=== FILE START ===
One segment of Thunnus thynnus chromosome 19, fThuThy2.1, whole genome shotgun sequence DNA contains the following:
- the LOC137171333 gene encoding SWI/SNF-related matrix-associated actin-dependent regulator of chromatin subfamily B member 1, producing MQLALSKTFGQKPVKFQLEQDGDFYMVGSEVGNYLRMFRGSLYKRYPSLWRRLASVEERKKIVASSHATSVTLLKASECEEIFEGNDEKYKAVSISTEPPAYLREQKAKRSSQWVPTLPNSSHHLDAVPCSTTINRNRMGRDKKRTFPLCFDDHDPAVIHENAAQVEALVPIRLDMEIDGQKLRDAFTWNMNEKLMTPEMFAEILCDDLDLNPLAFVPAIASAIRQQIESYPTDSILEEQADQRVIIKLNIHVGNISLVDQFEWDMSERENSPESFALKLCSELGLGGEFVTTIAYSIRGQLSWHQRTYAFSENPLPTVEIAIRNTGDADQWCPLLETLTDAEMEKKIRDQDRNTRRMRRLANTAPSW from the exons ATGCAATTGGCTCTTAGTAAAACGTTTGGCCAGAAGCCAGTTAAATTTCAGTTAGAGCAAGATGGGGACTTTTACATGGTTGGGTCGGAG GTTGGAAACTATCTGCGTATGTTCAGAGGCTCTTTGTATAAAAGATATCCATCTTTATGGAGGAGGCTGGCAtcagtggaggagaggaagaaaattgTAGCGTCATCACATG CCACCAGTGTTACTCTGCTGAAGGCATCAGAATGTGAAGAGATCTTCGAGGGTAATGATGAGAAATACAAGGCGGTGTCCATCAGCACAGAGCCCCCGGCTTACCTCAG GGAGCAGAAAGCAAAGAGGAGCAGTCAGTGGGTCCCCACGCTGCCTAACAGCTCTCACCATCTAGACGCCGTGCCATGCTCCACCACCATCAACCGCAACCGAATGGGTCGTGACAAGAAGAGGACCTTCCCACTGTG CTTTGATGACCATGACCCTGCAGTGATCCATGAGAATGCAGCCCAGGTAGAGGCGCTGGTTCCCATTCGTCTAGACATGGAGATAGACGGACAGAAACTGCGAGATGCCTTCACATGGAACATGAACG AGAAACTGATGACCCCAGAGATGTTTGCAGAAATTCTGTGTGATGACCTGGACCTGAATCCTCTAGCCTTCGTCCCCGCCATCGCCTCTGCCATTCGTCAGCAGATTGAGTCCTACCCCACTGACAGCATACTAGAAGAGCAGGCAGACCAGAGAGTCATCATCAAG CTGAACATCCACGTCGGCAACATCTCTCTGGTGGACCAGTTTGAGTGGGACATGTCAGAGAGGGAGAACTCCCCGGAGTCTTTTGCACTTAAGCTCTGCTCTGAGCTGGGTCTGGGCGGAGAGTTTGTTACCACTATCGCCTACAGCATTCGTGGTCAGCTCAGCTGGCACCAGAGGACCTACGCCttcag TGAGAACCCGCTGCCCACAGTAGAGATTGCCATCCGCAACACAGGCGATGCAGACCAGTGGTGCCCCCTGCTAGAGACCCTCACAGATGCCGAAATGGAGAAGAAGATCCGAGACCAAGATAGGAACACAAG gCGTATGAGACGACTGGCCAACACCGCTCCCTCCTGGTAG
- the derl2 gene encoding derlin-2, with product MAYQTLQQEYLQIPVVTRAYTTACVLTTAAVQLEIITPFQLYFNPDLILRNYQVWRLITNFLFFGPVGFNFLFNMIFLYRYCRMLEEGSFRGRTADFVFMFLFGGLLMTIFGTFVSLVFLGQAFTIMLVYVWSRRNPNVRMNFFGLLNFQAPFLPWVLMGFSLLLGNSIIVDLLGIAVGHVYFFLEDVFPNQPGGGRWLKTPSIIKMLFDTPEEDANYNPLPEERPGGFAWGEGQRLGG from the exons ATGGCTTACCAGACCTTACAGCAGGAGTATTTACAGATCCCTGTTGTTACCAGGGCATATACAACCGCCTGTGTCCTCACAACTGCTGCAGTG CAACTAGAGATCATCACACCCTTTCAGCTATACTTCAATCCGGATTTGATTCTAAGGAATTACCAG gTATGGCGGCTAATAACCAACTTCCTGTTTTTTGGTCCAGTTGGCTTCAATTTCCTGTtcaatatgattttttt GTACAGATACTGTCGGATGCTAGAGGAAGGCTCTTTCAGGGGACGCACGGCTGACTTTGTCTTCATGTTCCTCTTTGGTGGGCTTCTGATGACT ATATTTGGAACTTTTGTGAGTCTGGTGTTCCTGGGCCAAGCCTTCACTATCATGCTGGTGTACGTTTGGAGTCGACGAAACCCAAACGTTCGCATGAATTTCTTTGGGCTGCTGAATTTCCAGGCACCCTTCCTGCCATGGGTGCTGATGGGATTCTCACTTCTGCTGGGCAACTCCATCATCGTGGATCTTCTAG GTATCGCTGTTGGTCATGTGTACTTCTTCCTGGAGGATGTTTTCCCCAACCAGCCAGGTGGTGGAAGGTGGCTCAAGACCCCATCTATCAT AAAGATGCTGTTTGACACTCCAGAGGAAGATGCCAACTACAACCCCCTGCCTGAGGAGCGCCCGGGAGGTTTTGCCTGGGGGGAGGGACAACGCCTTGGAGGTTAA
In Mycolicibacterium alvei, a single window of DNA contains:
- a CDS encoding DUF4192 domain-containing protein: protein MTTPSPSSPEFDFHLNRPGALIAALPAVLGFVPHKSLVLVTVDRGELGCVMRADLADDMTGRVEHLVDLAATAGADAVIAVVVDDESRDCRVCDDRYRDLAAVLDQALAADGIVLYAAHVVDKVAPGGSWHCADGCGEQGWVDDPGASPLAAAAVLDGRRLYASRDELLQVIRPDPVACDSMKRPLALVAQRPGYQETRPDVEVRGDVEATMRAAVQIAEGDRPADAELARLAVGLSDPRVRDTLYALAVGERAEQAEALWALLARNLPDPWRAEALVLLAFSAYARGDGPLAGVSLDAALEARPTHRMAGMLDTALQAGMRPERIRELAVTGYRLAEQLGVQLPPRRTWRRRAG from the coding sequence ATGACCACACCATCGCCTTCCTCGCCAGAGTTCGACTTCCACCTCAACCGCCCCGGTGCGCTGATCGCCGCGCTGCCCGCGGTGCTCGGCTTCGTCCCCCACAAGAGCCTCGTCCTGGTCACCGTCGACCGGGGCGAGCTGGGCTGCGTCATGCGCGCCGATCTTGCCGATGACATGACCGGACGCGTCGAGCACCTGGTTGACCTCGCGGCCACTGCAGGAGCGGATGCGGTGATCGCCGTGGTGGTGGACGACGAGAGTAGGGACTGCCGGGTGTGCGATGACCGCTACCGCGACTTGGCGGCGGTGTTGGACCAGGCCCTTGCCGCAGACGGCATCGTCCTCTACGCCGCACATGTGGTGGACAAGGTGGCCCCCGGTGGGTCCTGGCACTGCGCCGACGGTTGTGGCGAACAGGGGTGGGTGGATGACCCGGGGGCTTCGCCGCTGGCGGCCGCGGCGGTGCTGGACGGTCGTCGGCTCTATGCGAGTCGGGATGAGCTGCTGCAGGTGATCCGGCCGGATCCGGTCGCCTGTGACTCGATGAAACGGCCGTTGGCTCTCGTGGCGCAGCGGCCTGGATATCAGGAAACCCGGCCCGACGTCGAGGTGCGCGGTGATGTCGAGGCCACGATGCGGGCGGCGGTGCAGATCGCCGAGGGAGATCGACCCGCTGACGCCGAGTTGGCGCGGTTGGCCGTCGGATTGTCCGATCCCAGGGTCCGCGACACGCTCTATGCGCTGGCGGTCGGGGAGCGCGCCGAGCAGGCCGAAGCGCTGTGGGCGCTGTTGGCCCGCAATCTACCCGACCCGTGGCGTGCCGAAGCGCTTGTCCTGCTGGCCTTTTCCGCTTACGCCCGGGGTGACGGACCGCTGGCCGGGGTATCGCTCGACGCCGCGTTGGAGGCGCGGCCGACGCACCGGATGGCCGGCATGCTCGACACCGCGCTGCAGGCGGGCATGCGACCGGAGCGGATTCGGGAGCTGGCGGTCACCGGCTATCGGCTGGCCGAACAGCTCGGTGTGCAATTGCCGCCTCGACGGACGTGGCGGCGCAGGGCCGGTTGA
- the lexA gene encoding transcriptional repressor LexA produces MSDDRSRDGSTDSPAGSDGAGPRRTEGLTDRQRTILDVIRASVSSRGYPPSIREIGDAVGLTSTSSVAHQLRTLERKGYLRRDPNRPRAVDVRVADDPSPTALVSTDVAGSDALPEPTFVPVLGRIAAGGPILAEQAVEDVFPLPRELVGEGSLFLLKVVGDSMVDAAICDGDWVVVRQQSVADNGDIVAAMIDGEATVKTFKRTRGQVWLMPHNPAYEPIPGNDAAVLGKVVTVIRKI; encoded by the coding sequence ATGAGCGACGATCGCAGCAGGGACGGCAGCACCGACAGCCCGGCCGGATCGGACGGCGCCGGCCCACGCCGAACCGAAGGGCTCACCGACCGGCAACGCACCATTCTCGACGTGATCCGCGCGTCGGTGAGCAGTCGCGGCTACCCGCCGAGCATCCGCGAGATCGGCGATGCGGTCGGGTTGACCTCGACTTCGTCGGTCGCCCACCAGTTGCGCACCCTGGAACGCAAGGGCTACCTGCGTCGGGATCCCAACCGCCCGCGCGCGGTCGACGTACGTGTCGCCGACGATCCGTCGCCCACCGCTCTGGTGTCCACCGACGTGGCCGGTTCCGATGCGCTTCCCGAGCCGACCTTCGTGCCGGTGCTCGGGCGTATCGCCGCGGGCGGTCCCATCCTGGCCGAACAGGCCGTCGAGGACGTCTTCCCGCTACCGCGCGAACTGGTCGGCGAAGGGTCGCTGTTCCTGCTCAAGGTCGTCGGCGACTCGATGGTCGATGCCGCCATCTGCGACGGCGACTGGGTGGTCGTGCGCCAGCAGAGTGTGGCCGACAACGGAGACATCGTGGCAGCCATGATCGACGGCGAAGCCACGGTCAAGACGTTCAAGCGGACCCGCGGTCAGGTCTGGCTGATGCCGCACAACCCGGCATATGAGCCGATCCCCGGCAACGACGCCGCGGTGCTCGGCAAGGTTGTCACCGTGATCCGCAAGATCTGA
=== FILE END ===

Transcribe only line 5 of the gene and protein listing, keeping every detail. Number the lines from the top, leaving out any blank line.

- a CDS encoding DUF4192 domain-containing protein: protein MTTPSPSSPEFDFHLNRPGALIAALPAVLGFVPHKSLVLVTVDRGELGCVMRADLADDMTGRVEHLVDLAATAGADAVIAVVVDDESRDCRVCDDRYRDLAAVLDQALAADGIVLYAAHVVDKVAPGGSWHCADGCGEQGWVDDPGASPLAAAAVLDGRRLYASRDELLQVIRPDPVACDSMKRPLALVAQRPGYQETRPDVEVRGDVEATMRAAVQIAEGDRPADAELARLAVGLSDPRVRDTLYALAVGERAEQAEALWALLARNLPDPWRAEALVLLAFSAYARGDGPLAGVSLDAALEARPTHRMAGMLDTALQAGMRPERIRELAVTGYRLAEQLGVQLPPRRTWRRRAG from the coding sequence ATGACCACACCATCGCCTTCCTCGCCAGAGTTCGACTTCCACCTCAACCGCCCCGGTGCGCTGATCGCCGCGCTGCCCGCGGTGCTCGGCTTCGTCCCCCACAAGAGCCTCGTCCTGGTCACCGTCGACCGGGGCGAGCTGGGCTGCGTCATGCGCGCCGATCTTGCCGATGACATGACCGGACGCGTCGAGCACCTGGTTGACCTCGCGGCCACTGCAGGAGCGGATGCGGTGATCGCCGTGGTGGTGGACGACGAGAGTAGGGACTGCCGGGTGTGCGATGACCGCTACCGCGACTTGGCGGCGGTGTTGGACCAGGCCCTTGCCGCAGACGGCATCGTCCTCTACGCCGCACATGTGGTGGACAAGGTGGCCCCCGGTGGGTCCTGGCACTGCGCCGACGGTTGTGGCGAACAGGGGTGGGTGGATGACCCGGGGGCTTCGCCGCTGGCGGCCGCGGCGGTGCTGGACGGTCGTCGGCTCTATGCGAGTCGGGATGAGCTGCTGCAGGTGATCCGGCCGGATCCGGTCGCCTGTGACTCGATGAAACGGCCGTTGGCTCTCGTGGCGCAGCGGCCTGGATATCAGGAAACCCGGCCCGACGTCGAGGTGCGCGGTGATGTCGAGGCCACGATGCGGGCGGCGGTGCAGATCGCCGAGGGAGATCGACCCGCTGACGCCGAGTTGGCGCGGTTGGCCGTCGGATTGTCCGATCCCAGGGTCCGCGACACGCTCTATGCGCTGGCGGTCGGGGAGCGCGCCGAGCAGGCCGAAGCGCTGTGGGCGCTGTTGGCCCGCAATCTACCCGACCCGTGGCGTGCCGAAGCGCTTGTCCTGCTGGCCTTTTCCGCTTACGCCCGGGGTGACGGACCGCTGGCCGGGGTATCGCTCGACGCCGCGTTGGAGGCGCGGCCGACGCACCGGATGGCCGGCATGCTCGACACCGCGCTGCAGGCGGGCATGCGACCGGAGCGGATTCGGGAGCTGGCGGTCACCGGCTATCGGCTGGCCGAACAGCTCGGTGTGCAATTGCCGCCTCGACGGACGTGGCGGCGCAGGGCCGGTTGA